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DRPS : Course Catalogue : Edinburgh College of Art : History of Art

Undergraduate Course: Fine Art Dissertation (HIAR10005)

Course Outline
SchoolEdinburgh College of Art CollegeCollege of Humanities and Social Science
Course typeDissertation AvailabilityNot available to visiting students
Credit level (Normal year taken)SCQF Level 10 (Year 4 Undergraduate) Credits40
Home subject areaHistory of Art Other subject areaNone
Course website None Taught in Gaelic?No
Course descriptionIn their final year Fine Art students write a dissertation of between 8,000 and 10,000 words on a subject agreed between the student by or on behalf of the head of History of Art. Students attend a general meeting on the writing of dissertations in Semester 2 of their fourth year. Following discussion with a potential supervisor, each student selects a provisional topic, which must be submitted, with the name of the potential supervisor, to the History of Art office by a set date in Semester 2. Each topic is approved or, if necessary and following discussion with the student, amended and is allocated a supervisor. Fourth-year Fine Art students then attend a general meeting on dissertation research and writing. Following this and before the end of Semester 2 of their fourth year, they must make contact with their supervisor to discuss preliminary reading and research for their topic. Students attend a second general meeting early in Semester 1 of their final year to discuss the writing up and presentation of dissertations. Students are encouraged to submit a 1,000-word outline of their dissertation to the History of Art office by a set date in Semester 1 for discussion with their supervisor. Students are entitled to three meetings with their supervisor during the course of Semester 1 of their final year. The first meeting is to discuss progress and to review a written plan of the dissertation. The second meeting is to discuss writing up and may include a review of the 1,000-word outline. The third meeting is to discuss the final stages of writing up. Students are responsible for arranging these meetings with their supervisor. Two copies of the dissertation must be submitted to the History of Art office not later than the end of week 2 of Semester 2 of the student's final year.
Entry Requirements (not applicable to Visiting Students)
Pre-requisites Co-requisites
Prohibited Combinations Other requirements None
Additional Costs None
Course Delivery Information
Delivery period: 2011/12 Full Year, Not available to visiting students (SS1) WebCT enabled:  Yes Quota:  None
Location Activity Description Weeks Monday Tuesday Wednesday Thursday Friday
No Classes have been defined for this Course
First Class First class information not currently available
No Exam Information
Summary of Intended Learning Outcomes
The final year dissertation provides students with an opportunity for sustained independent work on a topic of their own choosing. This allows them to look more deeply into an aspect of a topic studied in their taught courses or to investigate a suitable subject not covered in formal teaching, providing that supervision can be provided. General meetings and individual meetings with the supervisor provide advice on independent research and the collection, assessment, organisation and presentation of material. Work on the dissertation encourages students to develop their skills in the independent use of published material, libraries and bibliographical resources. They are also likely to be working with visual evidence in the original and may well have to learn how to make effective use of the resources of galleries or museums. Supervised dissertation work provides experience in finding, selecting and analysing various types of sources and encourages students to develop a more critical approach to both primary and secondary sources. The selection and refinement of the dissertation topic provides useful experience in independent thinking. The dissertation is the longest piece of assessed writing that students are called on to prepare for their degree and, as such, gives them experience in the structuring of a sustained argument and in the assessment and effective deployment of evidence. A history of art dissertation normally requires the use of visual evidence, which provides students with an opportunity to develop their skills in the selection and use of illustrations. Students also gain experience in the presenting text and illustrations neatly, accurately and in accordance with a set of guidelines. The skills gained in successful work on a history of art dissertation are generally applicable but they are also a useful preparation for postgraduate work in the field.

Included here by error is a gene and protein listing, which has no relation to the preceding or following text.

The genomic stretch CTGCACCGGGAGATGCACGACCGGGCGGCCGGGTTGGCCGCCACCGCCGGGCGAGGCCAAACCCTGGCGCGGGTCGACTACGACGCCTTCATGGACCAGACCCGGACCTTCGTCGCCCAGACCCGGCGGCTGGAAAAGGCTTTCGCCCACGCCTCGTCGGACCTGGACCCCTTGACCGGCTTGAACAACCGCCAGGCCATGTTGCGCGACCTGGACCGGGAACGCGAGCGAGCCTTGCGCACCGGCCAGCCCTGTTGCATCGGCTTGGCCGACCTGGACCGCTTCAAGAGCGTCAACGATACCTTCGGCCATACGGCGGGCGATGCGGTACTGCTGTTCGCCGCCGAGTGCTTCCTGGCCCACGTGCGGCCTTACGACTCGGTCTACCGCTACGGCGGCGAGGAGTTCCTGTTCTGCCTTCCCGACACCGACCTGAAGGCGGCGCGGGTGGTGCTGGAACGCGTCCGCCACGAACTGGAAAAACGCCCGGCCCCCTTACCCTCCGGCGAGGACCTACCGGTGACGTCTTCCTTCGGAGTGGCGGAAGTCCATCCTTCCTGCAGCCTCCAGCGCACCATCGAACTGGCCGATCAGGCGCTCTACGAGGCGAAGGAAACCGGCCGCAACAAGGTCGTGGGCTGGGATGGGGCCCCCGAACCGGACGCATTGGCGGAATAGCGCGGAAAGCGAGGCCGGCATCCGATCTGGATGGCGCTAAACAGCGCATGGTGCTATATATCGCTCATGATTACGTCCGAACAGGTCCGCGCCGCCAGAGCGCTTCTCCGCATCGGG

Assessment Information
1 Dissertation of between 8000 and 10000 words
Special Arrangements
Additional Information
Academic description Not entered
Syllabus Not entered
Transferable skills Not entered
Reading list Not entered
Study Abroad Not entered
Study Pattern Not entered
KeywordsNot entered
Course organiserMr Michael Bury
Tel: (0131 6)50 4113
Course secretaryMrs Sue Cavanagh
Tel: (0131 6)51 1460
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